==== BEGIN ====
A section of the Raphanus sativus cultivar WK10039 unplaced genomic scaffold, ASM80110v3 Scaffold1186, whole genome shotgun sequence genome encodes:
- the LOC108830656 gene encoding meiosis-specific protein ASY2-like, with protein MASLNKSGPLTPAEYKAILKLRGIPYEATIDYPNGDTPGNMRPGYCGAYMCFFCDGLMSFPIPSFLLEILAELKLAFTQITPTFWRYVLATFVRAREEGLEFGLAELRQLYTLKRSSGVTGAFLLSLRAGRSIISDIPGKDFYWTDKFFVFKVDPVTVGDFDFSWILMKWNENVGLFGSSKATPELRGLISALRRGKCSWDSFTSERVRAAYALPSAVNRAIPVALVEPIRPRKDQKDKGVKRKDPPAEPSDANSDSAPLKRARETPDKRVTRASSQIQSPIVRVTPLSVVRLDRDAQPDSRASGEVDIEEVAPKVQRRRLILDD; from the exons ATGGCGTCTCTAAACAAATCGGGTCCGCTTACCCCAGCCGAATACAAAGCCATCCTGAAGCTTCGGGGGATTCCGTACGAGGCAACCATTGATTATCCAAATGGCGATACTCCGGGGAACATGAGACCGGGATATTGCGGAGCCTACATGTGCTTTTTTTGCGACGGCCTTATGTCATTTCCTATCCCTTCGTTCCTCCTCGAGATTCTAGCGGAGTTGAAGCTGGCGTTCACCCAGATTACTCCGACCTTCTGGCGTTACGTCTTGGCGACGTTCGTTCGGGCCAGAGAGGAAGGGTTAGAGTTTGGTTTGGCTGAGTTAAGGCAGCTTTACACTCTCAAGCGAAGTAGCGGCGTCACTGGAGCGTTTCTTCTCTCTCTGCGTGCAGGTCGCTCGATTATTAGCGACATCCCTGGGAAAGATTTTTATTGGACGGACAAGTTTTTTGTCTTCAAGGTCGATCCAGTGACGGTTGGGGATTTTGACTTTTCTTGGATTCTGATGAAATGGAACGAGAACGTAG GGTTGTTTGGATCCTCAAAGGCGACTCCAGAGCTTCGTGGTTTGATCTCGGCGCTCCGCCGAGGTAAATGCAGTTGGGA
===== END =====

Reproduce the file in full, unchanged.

A section of the Raphanus sativus cultivar WK10039 unplaced genomic scaffold, ASM80110v3 Scaffold1186, whole genome shotgun sequence genome encodes:
- the LOC108830656 gene encoding meiosis-specific protein ASY2-like, with protein MASLNKSGPLTPAEYKAILKLRGIPYEATIDYPNGDTPGNMRPGYCGAYMCFFCDGLMSFPIPSFLLEILAELKLAFTQITPTFWRYVLATFVRAREEGLEFGLAELRQLYTLKRSSGVTGAFLLSLRAGRSIISDIPGKDFYWTDKFFVFKVDPVTVGDFDFSWILMKWNENVGLFGSSKATPELRGLISALRRGKCSWDSFTSERVRAAYALPSAVNRAIPVALVEPIRPRKDQKDKGVKRKDPPAEPSDANSDSAPLKRARETPDKRVTRASSQIQSPIVRVTPLSVVRLDRDAQPDSRASGEVDIEEVAPKVQRRRLILDD; from the exons ATGGCGTCTCTAAACAAATCGGGTCCGCTTACCCCAGCCGAATACAAAGCCATCCTGAAGCTTCGGGGGATTCCGTACGAGGCAACCATTGATTATCCAAATGGCGATACTCCGGGGAACATGAGACCGGGATATTGCGGAGCCTACATGTGCTTTTTTTGCGACGGCCTTATGTCATTTCCTATCCCTTCGTTCCTCCTCGAGATTCTAGCGGAGTTGAAGCTGGCGTTCACCCAGATTACTCCGACCTTCTGGCGTTACGTCTTGGCGACGTTCGTTCGGGCCAGAGAGGAAGGGTTAGAGTTTGGTTTGGCTGAGTTAAGGCAGCTTTACACTCTCAAGCGAAGTAGCGGCGTCACTGGAGCGTTTCTTCTCTCTCTGCGTGCAGGTCGCTCGATTATTAGCGACATCCCTGGGAAAGATTTTTATTGGACGGACAAGTTTTTTGTCTTCAAGGTCGATCCAGTGACGGTTGGGGATTTTGACTTTTCTTGGATTCTGATGAAATGGAACGAGAACGTAG GGTTGTTTGGATCCTCAAAGGCGACTCCAGAGCTTCGTGGTTTGATCTCGGCGCTCCGCCGAGGTAAATGCAGTTGGGA